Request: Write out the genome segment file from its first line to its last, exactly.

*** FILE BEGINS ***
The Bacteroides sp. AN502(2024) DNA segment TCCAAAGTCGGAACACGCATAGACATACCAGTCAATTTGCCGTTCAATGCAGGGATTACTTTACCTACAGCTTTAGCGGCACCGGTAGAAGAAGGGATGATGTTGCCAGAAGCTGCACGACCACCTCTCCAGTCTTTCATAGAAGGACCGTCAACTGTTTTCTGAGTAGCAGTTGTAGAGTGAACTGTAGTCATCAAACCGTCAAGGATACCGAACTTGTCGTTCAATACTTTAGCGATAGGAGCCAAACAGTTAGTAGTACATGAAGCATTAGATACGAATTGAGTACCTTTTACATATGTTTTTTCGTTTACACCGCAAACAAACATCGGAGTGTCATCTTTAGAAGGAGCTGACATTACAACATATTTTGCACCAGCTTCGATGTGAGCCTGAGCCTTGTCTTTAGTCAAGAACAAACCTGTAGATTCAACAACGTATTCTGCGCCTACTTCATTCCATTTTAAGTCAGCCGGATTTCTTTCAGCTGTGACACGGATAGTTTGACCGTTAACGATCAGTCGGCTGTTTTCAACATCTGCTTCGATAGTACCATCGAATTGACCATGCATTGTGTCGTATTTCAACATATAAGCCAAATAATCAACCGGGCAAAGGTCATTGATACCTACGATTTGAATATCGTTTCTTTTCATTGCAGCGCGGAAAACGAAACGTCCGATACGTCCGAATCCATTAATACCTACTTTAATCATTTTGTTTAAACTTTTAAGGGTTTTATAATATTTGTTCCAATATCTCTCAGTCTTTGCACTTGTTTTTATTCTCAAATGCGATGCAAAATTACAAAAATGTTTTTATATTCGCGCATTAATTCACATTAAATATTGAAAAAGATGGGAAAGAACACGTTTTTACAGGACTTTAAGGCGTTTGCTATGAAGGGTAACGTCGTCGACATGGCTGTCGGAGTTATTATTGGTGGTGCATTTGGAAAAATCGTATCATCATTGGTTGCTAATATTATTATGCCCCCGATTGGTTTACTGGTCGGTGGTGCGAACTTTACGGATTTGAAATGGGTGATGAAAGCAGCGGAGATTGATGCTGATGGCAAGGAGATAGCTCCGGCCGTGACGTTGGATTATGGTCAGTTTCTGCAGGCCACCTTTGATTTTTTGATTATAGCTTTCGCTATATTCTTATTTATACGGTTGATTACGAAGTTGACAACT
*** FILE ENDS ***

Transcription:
The Bacteroides sp. AN502(2024) DNA segment TCCAAAGTCGGAACACGCATAGACATACCAGTCAATTTGCCGTTCAATGCAGGGATTACTTTACCTACAGCTTTAGCGGCACCGGTAGAAGAAGGGATGATGTTGCCAGAAGCTGCACGACCACCTCTCCAGTCTTTCATAGAAGGACCGTCAACTGTTTTCTGAGTAGCAGTTGTAGAGTGAACTGTAGTCATCAAACCGTCAAGGATACCGAACTTGTCGTTCAATACTTTAGCGATAGGAGCCAAACAGTTAGTAGTACATGAAGCATTAGATACGAATTGAGTACCTTTTACATATGTTTTTTCGTTTACACCGCAAACAAACATCGGAGTGTCATCTTTAGAAGGAGCTGACATTACAACATATTTTGCACCAGCTTCGATGTGAGCCTGAGCCTTGTCTTTAGTCAAGAACAAACCTGTAGATTCAACAACGTATTCTGCGCCTACTTCATTCCATTTTAAGTCAGCCGGATTTCTTTCAGCTGTGACACGGATAGTTTGACCGTTAACGATCAGTCGGCTGTTTTCAACATCTGCTTCGATAGTACCATCGAATTGACCATGCATTGTGTCGTATTTCAACATATAAGCCAAATAATCAACCGGGCAAAGGTCATTGATACCTACGATTTGAATATCGTTTCTTTTCATTGCAGCGCGGAAAACGAAACGTCCGATACGTCCGAATCCATTAATACCTACTTTAATCATTTTGTTTAAACTTTTAAGGGTTTTATAATATTTGTTCCAATATCTCTCAGTCTTTGCACTTGTTTTTATTCTCAAATGCGATGCAAAATTACAAAAATGTTTTTATATTCGCGCATTAATTCACATTAAATATTGAAAAAGATGGGAAAGAACACGTTTTTACAGGACTTTAAGGCGTTTGCTATGAAGGGTAACGTCGTCGACATGGCTGTCGGAGTTATTATTGGTGGTGCATTTGGAAAAATCGTATCATCATTGGTTGCTAATATTATTATGCCCCCGATTGGTTTACTGGTCGGTGGTGCGAACTTTACGGATTTGAAATGGGTGATGAAAGCAGCGGAGATTGATGCTGATGGCAAGGAGATAGCTCCGGCCGTGACGTTGGATTATGGTCAGTTTCTGCAGGCCACCTTTGATTTTTTGATTATAGCTTTCGCTATATTCTTATTTATACGGTTGATTACGAAGTTGACAACT